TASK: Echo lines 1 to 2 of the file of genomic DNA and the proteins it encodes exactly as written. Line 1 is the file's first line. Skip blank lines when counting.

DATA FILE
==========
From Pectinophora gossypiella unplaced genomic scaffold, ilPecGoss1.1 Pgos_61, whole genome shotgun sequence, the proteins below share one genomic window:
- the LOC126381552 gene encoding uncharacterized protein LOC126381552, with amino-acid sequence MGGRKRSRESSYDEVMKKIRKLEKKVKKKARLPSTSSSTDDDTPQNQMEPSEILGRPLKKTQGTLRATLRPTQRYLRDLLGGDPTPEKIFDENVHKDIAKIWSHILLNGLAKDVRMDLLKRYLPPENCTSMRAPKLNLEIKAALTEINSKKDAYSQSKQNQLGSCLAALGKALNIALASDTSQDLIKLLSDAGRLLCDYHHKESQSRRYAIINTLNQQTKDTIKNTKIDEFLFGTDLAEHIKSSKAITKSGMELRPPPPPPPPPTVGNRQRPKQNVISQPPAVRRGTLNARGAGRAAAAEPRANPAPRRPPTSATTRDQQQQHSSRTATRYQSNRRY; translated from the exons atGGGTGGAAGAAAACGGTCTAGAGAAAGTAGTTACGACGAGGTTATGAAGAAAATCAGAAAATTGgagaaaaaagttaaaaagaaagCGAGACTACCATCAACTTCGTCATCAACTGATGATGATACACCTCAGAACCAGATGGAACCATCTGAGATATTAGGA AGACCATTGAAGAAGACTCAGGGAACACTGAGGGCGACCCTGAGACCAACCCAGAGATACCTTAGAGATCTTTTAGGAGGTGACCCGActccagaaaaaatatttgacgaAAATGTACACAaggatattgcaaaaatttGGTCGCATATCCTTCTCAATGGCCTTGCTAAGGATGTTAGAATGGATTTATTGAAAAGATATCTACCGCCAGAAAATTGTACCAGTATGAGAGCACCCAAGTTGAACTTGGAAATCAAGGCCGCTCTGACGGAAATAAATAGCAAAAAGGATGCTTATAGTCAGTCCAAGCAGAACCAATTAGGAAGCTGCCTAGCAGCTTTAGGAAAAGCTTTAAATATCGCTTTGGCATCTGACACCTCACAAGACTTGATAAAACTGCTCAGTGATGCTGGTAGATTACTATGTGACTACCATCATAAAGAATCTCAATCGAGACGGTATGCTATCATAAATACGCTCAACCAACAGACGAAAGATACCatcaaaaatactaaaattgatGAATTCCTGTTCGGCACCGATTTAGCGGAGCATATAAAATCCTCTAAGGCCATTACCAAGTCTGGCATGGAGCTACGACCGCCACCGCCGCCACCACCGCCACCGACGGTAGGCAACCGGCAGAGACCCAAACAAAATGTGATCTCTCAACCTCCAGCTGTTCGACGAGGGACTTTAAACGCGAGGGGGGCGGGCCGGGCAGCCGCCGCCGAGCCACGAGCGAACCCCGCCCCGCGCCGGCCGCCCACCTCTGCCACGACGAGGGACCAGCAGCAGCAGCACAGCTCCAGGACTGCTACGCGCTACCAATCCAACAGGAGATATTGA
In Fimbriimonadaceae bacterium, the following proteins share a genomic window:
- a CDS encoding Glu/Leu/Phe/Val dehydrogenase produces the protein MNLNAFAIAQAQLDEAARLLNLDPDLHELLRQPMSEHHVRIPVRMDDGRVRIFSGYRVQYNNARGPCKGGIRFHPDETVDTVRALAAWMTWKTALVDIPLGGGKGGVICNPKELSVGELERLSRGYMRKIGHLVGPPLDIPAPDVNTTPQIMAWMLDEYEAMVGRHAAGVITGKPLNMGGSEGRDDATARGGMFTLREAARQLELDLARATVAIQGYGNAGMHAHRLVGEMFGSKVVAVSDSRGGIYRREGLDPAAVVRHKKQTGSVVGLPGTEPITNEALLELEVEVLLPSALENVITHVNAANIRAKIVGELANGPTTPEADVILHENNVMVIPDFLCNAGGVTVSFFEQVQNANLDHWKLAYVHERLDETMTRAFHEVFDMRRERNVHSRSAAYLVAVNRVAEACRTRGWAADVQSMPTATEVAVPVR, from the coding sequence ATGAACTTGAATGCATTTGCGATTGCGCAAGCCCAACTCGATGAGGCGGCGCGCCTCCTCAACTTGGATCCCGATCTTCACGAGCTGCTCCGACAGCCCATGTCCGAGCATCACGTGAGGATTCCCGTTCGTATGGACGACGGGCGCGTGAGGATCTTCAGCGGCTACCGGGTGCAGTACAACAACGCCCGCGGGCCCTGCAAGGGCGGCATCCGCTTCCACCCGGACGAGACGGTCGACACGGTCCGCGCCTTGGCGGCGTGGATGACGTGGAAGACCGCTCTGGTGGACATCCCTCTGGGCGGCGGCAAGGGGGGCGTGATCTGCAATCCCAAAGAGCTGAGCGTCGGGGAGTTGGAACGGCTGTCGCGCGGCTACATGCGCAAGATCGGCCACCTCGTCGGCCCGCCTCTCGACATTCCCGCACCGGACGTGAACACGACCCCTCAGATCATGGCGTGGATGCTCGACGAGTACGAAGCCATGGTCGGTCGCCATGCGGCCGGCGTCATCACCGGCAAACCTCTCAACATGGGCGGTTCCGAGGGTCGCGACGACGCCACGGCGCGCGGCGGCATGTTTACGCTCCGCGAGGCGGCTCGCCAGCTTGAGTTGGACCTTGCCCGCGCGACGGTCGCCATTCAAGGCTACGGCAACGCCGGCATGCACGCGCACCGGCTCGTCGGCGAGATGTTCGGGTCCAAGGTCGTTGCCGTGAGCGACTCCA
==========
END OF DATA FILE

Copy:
From Pectinophora gossypiella unplaced genomic scaffold, ilPecGoss1.1 Pgos_61, whole genome shotgun sequence, the proteins below share one genomic window:
- the LOC126381552 gene encoding uncharacterized protein LOC126381552, with amino-acid sequence MGGRKRSRESSYDEVMKKIRKLEKKVKKKARLPSTSSSTDDDTPQNQMEPSEILGRPLKKTQGTLRATLRPTQRYLRDLLGGDPTPEKIFDENVHKDIAKIWSHILLNGLAKDVRMDLLKRYLPPENCTSMRAPKLNLEIKAALTEINSKKDAYSQSKQNQLGSCLAALGKALNIALASDTSQDLIKLLSDAGRLLCDYHHKESQSRRYAIINTLNQQTKDTIKNTKIDEFLFGTDLAEHIKSSKAITKSGMELRPPPPPPPPPTVGNRQRPKQNVISQPPAVRRGTLNARGAGRAAAAEPRANPAPRRPPTSATTRDQQQQHSSRTATRYQSNRRY; translated from the exons atGGGTGGAAGAAAACGGTCTAGAGAAAGTAGTTACGACGAGGTTATGAAGAAAATCAGAAAATTGgagaaaaaagttaaaaagaaagCGAGACTACCATCAACTTCGTCATCAACTGATGATGATACACCTCAGAACCAGATGGAACCATCTGAGATATTAGGA AGACCATTGAAGAAGACTCAGGGAACACTGAGGGCGACCCTGAGACCAACCCAGAGATACCTTAGAGATCTTTTAGGAGGTGACCCGActccagaaaaaatatttgacgaAAATGTACACAaggatattgcaaaaatttGGTCGCATATCCTTCTCAATGGCCTTGCTAAGGATGTTAGAATGGATTTATTGAAAAGATATCTACCGCCAGAAAATTGTACCAGTATGAGAGCACCCAAGTTGAACTTGGAAATCAAGGCCGCTCTGACGGAAATAAATAGCAAAAAGGATGCTTATAGTCAGTCCAAGCAGAACCAATTAGGAAGCTGCCTAGCAGCTTTAGGAAAAGCTTTAAATATCGCTTTGGCATCTGACACCTCACAAGACTTGATAAAACTGCTCAGTGATGCTGGTAGATTACTATGTGACTACCATCATAAAGAATCTCAATCGAGACGGTATGCTATCATAAATACGCTCAACCAACAGACGAAAGATACCatcaaaaatactaaaattgatGAATTCCTGTTCGGCACCGATTTAGCGGAGCATATAAAATCCTCTAAGGCCATTACCAAGTCTGGCATGGAGCTACGACCGCCACCGCCGCCACCACCGCCACCGACGGTAGGCAACCGGCAGAGACCCAAACAAAATGTGATCTCTCAACCTCCAGCTGTTCGACGAGGGACTTTAAACGCGAGGGGGGCGGGCCGGGCAGCCGCCGCCGAGCCACGAGCGAACCCCGCCCCGCGCCGGCCGCCCACCTCTGCCACGACGAGGGACCAGCAGCAGCAGCACAGCTCCAGGACTGCTACGCGCTACCAATCCAACAGGAGATATTGA